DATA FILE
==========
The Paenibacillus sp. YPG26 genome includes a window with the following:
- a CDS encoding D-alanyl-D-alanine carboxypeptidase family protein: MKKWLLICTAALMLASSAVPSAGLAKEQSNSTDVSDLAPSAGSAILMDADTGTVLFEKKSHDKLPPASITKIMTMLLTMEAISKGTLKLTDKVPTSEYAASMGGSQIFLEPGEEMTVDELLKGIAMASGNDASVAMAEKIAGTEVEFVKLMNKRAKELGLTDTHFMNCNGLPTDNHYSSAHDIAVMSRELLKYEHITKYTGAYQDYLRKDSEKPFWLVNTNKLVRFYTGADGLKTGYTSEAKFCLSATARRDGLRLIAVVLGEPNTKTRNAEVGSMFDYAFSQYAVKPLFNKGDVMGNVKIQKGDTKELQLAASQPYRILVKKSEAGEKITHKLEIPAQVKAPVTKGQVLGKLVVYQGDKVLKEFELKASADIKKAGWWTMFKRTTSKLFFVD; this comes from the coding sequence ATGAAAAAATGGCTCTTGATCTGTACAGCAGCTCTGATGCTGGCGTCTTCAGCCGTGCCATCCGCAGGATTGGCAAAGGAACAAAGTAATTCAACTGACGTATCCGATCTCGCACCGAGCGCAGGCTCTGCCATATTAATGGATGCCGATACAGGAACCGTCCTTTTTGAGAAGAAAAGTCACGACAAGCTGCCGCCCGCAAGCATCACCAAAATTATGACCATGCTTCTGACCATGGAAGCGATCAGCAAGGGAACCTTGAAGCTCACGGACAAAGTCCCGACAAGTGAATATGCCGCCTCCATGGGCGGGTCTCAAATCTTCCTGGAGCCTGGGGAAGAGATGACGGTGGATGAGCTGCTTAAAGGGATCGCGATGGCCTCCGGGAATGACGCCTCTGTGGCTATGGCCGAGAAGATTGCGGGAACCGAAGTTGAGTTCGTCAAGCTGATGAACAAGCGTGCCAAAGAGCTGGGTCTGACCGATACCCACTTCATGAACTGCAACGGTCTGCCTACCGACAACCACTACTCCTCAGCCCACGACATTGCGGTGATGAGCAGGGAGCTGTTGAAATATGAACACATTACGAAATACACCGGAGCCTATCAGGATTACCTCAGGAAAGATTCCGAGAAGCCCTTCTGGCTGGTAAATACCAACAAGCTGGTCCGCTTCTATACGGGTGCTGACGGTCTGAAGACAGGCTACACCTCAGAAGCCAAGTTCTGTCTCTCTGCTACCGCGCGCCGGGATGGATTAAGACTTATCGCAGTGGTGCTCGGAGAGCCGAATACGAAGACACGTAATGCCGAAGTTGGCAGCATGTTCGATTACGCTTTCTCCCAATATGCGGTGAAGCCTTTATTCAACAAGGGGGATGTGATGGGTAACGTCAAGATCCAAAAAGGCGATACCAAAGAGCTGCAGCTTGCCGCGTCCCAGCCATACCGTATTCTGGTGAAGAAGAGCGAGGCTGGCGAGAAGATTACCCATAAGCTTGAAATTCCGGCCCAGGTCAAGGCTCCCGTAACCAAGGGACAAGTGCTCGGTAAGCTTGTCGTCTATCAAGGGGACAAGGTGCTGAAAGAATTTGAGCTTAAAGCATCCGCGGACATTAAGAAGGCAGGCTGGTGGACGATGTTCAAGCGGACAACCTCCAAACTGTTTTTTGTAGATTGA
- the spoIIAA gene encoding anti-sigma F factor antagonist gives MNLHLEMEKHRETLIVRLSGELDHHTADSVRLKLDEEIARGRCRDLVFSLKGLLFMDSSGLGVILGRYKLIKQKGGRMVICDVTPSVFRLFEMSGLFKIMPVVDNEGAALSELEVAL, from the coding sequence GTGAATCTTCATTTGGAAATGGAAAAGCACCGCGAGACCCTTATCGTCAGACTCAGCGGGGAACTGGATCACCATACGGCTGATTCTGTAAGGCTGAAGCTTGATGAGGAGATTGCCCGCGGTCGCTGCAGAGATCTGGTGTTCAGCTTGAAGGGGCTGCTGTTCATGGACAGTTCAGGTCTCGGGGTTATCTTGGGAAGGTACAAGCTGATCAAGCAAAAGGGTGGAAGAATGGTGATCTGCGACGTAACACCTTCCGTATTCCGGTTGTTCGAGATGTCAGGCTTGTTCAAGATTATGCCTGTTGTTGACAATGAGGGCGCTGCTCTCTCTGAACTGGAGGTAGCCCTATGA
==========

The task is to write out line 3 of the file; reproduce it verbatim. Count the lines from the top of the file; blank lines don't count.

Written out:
- the spoIIAA gene encoding anti-sigma F factor antagonist gives MNLHLEMEKHRETLIVRLSGELDHHTADSVRLKLDEEIARGRCRDLVFSLKGLLFMDSSGLGVILGRYKLIKQKGGRMVICDVTPSVFRLFEMSGLFKIMPVVDNEGAALSELEVAL, from the coding sequence GTGAATCTTCATTTGGAAATGGAAAAGCACCGCGAGACCCTTATCGTCAGACTCAGCGGGGAACTGGATCACCATACGGCTGATTCTGTAAGGCTGAAGCTTGATGAGGAGATTGCCCGCGGTCGCTGCAGAGATCTGGTGTTCAGCTTGAAGGGGCTGCTGTTCATGGACAGTTCAGGTCTCGGGGTTATCTTGGGAAGGTACAAGCTGATCAAGCAAAAGGGTGGAAGAATGGTGATCTGCGACGTAACACCTTCCGTATTCCGGTTGTTCGAGATGTCAGGCTTGTTCAAGATTATGCCTGTTGTTGACAATGAGGGCGCTGCTCTCTCTGAACTGGAGGTAGCCCTATGA